When you negotiate from a position of weakness, you get a lousy deal. When it's the best you can do, then the best you can do is make the deal and move on. That was the position President Joe Biden was in when he sat down with House Speaker Kevin McCarthy to avoid a fiscal disaster.
Maybe the debt ceiling is unconstitutional. Maybe it isn't. But the courts weren't going to save Biden, and the U.S. economy, from the consequences of what would look like a default in a matter of days from now if he couldn't get a deal, and he would be blamed for it, which would be far worse than the blame for a less than ideal deal, which is what he faces now.
It is, sadly, that simple.
Biden needed a deal.
And he didn't have the bargaining power to get a better deal.
So he settled for the best he could do.
Put off the debt ceiling for two years.
Protect the third rails of Medicare and Social Security.
Protect the very most vulnerable Americans.
Limit work requirements for the oldest and most vulnerable Americans.
Do tax loopholes get closed? No.
Does the IRS get the money it needs to make sure everyone is paying their fair share? No.
Do the Trump tax cuts get reversed? No.
Is it fair? No.
So why should Democrats vote for it?
Because they lost the House. Democrats don't have enough votes to pass a budget plan that they favor. The Republican plan would be even worse. Biden's bad deal is the best he could do. There is no reason to think otherwise. Because for Biden, a bad deal is better than no deal at all.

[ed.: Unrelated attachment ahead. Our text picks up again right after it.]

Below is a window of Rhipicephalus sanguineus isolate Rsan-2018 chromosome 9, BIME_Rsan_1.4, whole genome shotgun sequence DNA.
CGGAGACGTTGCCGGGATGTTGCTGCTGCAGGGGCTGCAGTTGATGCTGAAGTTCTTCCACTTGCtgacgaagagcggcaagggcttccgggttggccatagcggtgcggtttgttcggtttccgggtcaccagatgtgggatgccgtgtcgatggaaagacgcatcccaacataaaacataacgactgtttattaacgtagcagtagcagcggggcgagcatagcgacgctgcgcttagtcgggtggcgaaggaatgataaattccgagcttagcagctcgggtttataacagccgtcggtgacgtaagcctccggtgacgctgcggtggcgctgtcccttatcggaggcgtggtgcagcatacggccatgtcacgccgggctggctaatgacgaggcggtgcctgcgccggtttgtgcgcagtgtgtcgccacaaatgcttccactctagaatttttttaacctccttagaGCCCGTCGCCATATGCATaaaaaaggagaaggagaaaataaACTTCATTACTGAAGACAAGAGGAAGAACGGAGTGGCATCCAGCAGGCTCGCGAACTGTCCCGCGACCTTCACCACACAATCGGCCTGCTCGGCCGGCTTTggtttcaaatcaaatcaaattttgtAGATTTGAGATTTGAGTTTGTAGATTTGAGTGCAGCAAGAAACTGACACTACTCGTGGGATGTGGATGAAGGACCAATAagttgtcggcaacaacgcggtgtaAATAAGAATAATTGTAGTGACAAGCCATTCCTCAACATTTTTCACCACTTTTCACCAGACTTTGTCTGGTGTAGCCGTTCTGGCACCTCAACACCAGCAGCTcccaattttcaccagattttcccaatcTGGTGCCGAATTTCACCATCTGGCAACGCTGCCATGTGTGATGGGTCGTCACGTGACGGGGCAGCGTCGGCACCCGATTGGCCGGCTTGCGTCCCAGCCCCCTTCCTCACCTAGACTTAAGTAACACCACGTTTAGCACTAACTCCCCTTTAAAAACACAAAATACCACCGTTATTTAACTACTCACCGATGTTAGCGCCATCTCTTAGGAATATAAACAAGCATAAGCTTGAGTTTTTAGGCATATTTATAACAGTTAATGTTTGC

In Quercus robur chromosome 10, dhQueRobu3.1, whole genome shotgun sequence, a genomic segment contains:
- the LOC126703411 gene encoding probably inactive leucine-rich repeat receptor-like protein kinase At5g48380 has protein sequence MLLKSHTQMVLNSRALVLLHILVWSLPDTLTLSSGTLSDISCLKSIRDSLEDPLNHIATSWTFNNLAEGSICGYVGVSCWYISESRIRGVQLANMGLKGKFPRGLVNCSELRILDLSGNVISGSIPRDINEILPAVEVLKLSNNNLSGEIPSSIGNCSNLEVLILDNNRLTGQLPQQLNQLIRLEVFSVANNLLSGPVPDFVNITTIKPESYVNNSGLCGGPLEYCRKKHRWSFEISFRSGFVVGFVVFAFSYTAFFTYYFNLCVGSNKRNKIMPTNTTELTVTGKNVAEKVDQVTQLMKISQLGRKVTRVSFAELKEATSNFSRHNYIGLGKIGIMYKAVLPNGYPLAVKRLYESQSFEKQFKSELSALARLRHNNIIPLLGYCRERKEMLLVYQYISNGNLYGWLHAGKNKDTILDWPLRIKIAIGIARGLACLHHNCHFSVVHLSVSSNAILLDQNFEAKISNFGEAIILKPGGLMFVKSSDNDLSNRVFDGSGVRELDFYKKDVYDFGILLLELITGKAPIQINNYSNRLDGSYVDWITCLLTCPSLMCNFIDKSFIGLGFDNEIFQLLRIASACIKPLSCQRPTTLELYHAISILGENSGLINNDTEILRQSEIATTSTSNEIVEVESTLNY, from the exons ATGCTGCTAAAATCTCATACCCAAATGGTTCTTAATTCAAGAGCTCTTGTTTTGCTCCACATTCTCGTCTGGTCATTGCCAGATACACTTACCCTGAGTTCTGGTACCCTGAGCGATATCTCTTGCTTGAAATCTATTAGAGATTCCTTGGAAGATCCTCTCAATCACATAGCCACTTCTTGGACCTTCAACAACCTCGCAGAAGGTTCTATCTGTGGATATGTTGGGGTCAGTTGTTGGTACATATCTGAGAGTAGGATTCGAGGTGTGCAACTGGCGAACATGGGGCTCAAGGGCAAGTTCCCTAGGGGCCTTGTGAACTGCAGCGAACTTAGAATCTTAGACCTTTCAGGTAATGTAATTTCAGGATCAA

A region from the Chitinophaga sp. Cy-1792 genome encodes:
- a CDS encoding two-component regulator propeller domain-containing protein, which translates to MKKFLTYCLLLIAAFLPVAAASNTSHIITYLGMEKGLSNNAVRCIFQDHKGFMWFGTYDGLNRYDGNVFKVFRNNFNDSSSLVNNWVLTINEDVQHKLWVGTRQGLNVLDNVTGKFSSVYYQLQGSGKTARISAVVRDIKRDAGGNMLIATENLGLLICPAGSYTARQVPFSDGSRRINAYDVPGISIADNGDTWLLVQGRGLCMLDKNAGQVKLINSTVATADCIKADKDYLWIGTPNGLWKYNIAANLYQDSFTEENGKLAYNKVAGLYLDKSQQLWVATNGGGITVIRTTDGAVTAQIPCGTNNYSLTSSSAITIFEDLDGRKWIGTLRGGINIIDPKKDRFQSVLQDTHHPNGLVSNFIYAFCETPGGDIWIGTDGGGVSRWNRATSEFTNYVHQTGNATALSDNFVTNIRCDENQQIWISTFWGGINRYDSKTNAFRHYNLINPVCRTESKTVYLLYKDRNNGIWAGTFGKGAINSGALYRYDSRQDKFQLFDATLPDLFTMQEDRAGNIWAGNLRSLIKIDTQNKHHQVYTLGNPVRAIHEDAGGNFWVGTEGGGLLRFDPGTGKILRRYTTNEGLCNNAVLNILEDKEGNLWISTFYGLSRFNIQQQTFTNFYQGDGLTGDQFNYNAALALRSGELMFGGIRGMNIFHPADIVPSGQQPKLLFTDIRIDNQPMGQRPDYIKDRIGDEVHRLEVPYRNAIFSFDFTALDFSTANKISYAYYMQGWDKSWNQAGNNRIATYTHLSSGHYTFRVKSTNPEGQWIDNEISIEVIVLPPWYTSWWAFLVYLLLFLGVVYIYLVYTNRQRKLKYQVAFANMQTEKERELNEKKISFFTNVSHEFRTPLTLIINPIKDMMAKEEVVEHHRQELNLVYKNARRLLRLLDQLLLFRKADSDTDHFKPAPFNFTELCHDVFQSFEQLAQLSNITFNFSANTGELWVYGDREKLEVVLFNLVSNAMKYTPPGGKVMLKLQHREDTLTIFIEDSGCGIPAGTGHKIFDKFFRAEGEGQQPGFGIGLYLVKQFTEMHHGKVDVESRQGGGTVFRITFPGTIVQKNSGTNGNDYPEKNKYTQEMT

Those who are angry at Biden, the bipartisan compromiser, should remember who the president is, who he ran as, who he has always been: a bipartisan compromiser. He didn't run as a flaming liberal. He ran as a flaming moderate, which may be why he won, and surely is who he is.
He was not the guy to risk a constitutional crisis, although he might well raise the question to be decided for the future. But not when economic chaos could hang in the balance.
Now it is up to the whips in the Congress to deliver. I always get nervous when politicians start talking about what the "American people" want, as if anyone can speak for a monolith, let alone one as divided as we are.
But surely if there is one idea that unites us, it is that Congresspeople should behave like adults and not squabbling children. Intraparty squabbling is no more attractive than interparty fights; it only creates more bruises, more losers, more antipathy.
Biden's desire to avoid a default seems far more in tune with the mood of the "American people" than that of the hard right and the hard left who are willing to go to war for what they want.
The perfect is the enemy of the good, or the good enough. Neither side got everything it wanted in the deal. From the Democratic perspective, some of the compromises -- like cutting IRS enforcement efforts, which would actually generate revenue -- seem strangely shortsighted, meant to meet formulaic commitments rather than common sense.
Tell that to the voters in November. That's how democracy works. Make it a voting issue if you can. But between now and then, Biden's goal is to avoid economic uncertainty and potential crisis and the plague on all our houses that will follow.
Susan Estrich is a politician, professor, lawyer and writer. Whether on the pages of newspapers such as The New York Times, the Los Angeles Times and The Washington Post or as a television commentator on countless news programs on CNN, Fox News, NBC, ABC, CBS and NBC, she has tackled legal matters, women's concerns, national politics and social issues. Read Susan Estrich's Reports — More Here.
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